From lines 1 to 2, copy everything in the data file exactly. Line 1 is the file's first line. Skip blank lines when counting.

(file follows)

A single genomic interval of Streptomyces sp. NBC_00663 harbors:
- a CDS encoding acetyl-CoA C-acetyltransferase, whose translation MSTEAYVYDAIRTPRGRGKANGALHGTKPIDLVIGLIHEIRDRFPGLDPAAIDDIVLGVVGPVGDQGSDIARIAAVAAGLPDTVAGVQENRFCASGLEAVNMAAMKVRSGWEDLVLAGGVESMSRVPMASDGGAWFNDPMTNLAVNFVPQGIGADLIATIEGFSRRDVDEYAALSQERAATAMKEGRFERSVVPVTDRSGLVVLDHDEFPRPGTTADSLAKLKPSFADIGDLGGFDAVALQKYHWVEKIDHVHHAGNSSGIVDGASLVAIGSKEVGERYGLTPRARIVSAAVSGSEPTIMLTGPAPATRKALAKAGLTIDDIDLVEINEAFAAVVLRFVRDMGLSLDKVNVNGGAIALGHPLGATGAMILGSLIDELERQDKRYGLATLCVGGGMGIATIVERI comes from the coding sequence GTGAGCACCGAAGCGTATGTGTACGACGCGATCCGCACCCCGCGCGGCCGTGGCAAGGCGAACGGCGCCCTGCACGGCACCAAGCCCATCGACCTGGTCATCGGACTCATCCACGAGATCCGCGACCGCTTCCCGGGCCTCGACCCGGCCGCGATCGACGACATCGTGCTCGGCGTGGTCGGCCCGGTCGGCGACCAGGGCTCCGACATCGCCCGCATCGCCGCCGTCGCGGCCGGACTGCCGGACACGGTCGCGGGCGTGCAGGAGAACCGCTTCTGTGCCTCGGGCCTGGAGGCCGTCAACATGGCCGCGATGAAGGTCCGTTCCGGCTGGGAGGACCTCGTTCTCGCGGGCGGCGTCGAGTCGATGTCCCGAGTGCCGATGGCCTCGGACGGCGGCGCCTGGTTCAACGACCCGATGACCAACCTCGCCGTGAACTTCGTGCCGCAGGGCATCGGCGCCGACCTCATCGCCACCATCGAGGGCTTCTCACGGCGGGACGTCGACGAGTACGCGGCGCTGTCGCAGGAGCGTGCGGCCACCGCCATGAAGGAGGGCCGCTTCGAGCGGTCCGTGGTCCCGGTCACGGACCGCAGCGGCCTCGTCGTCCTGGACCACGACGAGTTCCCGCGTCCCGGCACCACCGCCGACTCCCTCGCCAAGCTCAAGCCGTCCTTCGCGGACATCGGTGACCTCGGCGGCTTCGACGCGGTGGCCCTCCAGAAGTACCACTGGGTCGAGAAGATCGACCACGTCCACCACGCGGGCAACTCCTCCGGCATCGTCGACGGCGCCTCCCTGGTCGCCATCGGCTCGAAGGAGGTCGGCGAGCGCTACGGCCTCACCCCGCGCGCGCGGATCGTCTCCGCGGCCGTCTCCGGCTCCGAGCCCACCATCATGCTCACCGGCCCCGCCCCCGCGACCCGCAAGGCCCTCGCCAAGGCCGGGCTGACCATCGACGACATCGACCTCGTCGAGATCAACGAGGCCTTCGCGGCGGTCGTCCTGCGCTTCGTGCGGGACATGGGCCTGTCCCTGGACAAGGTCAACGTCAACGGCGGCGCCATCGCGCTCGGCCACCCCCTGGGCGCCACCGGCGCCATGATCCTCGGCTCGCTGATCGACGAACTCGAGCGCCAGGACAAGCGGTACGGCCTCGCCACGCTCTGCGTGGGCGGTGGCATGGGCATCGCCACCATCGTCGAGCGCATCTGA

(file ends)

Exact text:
A single genomic interval of Streptomyces sp. NBC_00663 harbors:
- a CDS encoding acetyl-CoA C-acetyltransferase, whose translation MSTEAYVYDAIRTPRGRGKANGALHGTKPIDLVIGLIHEIRDRFPGLDPAAIDDIVLGVVGPVGDQGSDIARIAAVAAGLPDTVAGVQENRFCASGLEAVNMAAMKVRSGWEDLVLAGGVESMSRVPMASDGGAWFNDPMTNLAVNFVPQGIGADLIATIEGFSRRDVDEYAALSQERAATAMKEGRFERSVVPVTDRSGLVVLDHDEFPRPGTTADSLAKLKPSFADIGDLGGFDAVALQKYHWVEKIDHVHHAGNSSGIVDGASLVAIGSKEVGERYGLTPRARIVSAAVSGSEPTIMLTGPAPATRKALAKAGLTIDDIDLVEINEAFAAVVLRFVRDMGLSLDKVNVNGGAIALGHPLGATGAMILGSLIDELERQDKRYGLATLCVGGGMGIATIVERI comes from the coding sequence GTGAGCACCGAAGCGTATGTGTACGACGCGATCCGCACCCCGCGCGGCCGTGGCAAGGCGAACGGCGCCCTGCACGGCACCAAGCCCATCGACCTGGTCATCGGACTCATCCACGAGATCCGCGACCGCTTCCCGGGCCTCGACCCGGCCGCGATCGACGACATCGTGCTCGGCGTGGTCGGCCCGGTCGGCGACCAGGGCTCCGACATCGCCCGCATCGCCGCCGTCGCGGCCGGACTGCCGGACACGGTCGCGGGCGTGCAGGAGAACCGCTTCTGTGCCTCGGGCCTGGAGGCCGTCAACATGGCCGCGATGAAGGTCCGTTCCGGCTGGGAGGACCTCGTTCTCGCGGGCGGCGTCGAGTCGATGTCCCGAGTGCCGATGGCCTCGGACGGCGGCGCCTGGTTCAACGACCCGATGACCAACCTCGCCGTGAACTTCGTGCCGCAGGGCATCGGCGCCGACCTCATCGCCACCATCGAGGGCTTCTCACGGCGGGACGTCGACGAGTACGCGGCGCTGTCGCAGGAGCGTGCGGCCACCGCCATGAAGGAGGGCCGCTTCGAGCGGTCCGTGGTCCCGGTCACGGACCGCAGCGGCCTCGTCGTCCTGGACCACGACGAGTTCCCGCGTCCCGGCACCACCGCCGACTCCCTCGCCAAGCTCAAGCCGTCCTTCGCGGACATCGGTGACCTCGGCGGCTTCGACGCGGTGGCCCTCCAGAAGTACCACTGGGTCGAGAAGATCGACCACGTCCACCACGCGGGCAACTCCTCCGGCATCGTCGACGGCGCCTCCCTGGTCGCCATCGGCTCGAAGGAGGTCGGCGAGCGCTACGGCCTCACCCCGCGCGCGCGGATCGTCTCCGCGGCCGTCTCCGGCTCCGAGCCCACCATCATGCTCACCGGCCCCGCCCCCGCGACCCGCAAGGCCCTCGCCAAGGCCGGGCTGACCATCGACGACATCGACCTCGTCGAGATCAACGAGGCCTTCGCGGCGGTCGTCCTGCGCTTCGTGCGGGACATGGGCCTGTCCCTGGACAAGGTCAACGTCAACGGCGGCGCCATCGCGCTCGGCCACCCCCTGGGCGCCACCGGCGCCATGATCCTCGGCTCGCTGATCGACGAACTCGAGCGCCAGGACAAGCGGTACGGCCTCGCCACGCTCTGCGTGGGCGGTGGCATGGGCATCGCCACCATCGTCGAGCGCATCTGA